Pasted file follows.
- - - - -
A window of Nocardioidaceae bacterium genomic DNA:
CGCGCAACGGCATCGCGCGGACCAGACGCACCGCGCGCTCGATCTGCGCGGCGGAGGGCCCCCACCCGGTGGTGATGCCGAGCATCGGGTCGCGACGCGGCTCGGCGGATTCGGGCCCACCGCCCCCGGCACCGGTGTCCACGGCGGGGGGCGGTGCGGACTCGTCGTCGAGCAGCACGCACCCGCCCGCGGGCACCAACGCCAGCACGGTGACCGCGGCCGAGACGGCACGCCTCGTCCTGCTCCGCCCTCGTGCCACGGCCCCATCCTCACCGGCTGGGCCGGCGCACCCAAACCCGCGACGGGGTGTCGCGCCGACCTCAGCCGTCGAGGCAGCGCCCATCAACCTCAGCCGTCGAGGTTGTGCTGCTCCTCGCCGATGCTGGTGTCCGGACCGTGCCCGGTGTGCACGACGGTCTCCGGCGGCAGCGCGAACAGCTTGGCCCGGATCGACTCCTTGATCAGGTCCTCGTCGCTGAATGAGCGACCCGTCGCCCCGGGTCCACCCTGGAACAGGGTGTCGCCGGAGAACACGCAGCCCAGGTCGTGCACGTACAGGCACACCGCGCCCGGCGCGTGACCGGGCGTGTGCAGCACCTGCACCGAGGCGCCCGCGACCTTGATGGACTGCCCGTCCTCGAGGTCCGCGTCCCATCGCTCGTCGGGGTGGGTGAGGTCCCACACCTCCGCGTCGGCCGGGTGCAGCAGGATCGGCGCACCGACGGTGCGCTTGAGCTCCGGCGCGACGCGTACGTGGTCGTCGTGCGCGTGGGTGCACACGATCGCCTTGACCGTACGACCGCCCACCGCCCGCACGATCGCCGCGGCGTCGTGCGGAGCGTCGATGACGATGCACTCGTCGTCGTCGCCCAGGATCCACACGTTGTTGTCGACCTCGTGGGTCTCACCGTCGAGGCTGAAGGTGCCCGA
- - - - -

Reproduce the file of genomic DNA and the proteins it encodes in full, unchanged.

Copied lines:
A window of Nocardioidaceae bacterium genomic DNA:
CGCGCAACGGCATCGCGCGGACCAGACGCACCGCGCGCTCGATCTGCGCGGCGGAGGGCCCCCACCCGGTGGTGATGCCGAGCATCGGGTCGCGACGCGGCTCGGCGGATTCGGGCCCACCGCCCCCGGCACCGGTGTCCACGGCGGGGGGCGGTGCGGACTCGTCGTCGAGCAGCACGCACCCGCCCGCGGGCACCAACGCCAGCACGGTGACCGCGGCCGAGACGGCACGCCTCGTCCTGCTCCGCCCTCGTGCCACGGCCCCATCCTCACCGGCTGGGCCGGCGCACCCAAACCCGCGACGGGGTGTCGCGCCGACCTCAGCCGTCGAGGCAGCGCCCATCAACCTCAGCCGTCGAGGTTGTGCTGCTCCTCGCCGATGCTGGTGTCCGGACCGTGCCCGGTGTGCACGACGGTCTCCGGCGGCAGCGCGAACAGCTTGGCCCGGATCGACTCCTTGATCAGGTCCTCGTCGCTGAATGAGCGACCCGTCGCCCCGGGTCCACCCTGGAACAGGGTGTCGCCGGAGAACACGCAGCCCAGGTCGTGCACGTACAGGCACACCGCGCCCGGCGCGTGACCGGGCGTGTGCAGCACCTGCACCGAGGCGCCCGCGACCTTGATGGACTGCCCGTCCTCGAGGTCCGCGTCCCATCGCTCGTCGGGGTGGGTGAGGTCCCACACCTCCGCGTCGGCCGGGTGCAGCAGGATCGGCGCACCGACGGTGCGCTTGAGCTCCGGCGCGACGCGTACGTGGTCGTCGTGCGCGTGGGTGCACACGATCGCCTTGACCGTACGACCGCCCACCGCCCGCACGATCGCCGCGGCGTCGTGCGGAGCGTCGATGACGATGCACTCGTCGTCGTCGCCCAGGATCCACACGTTGTTGTCGACCTCGTGGGTCTCACCGTCGAGGCTGAAGGTGCCCGA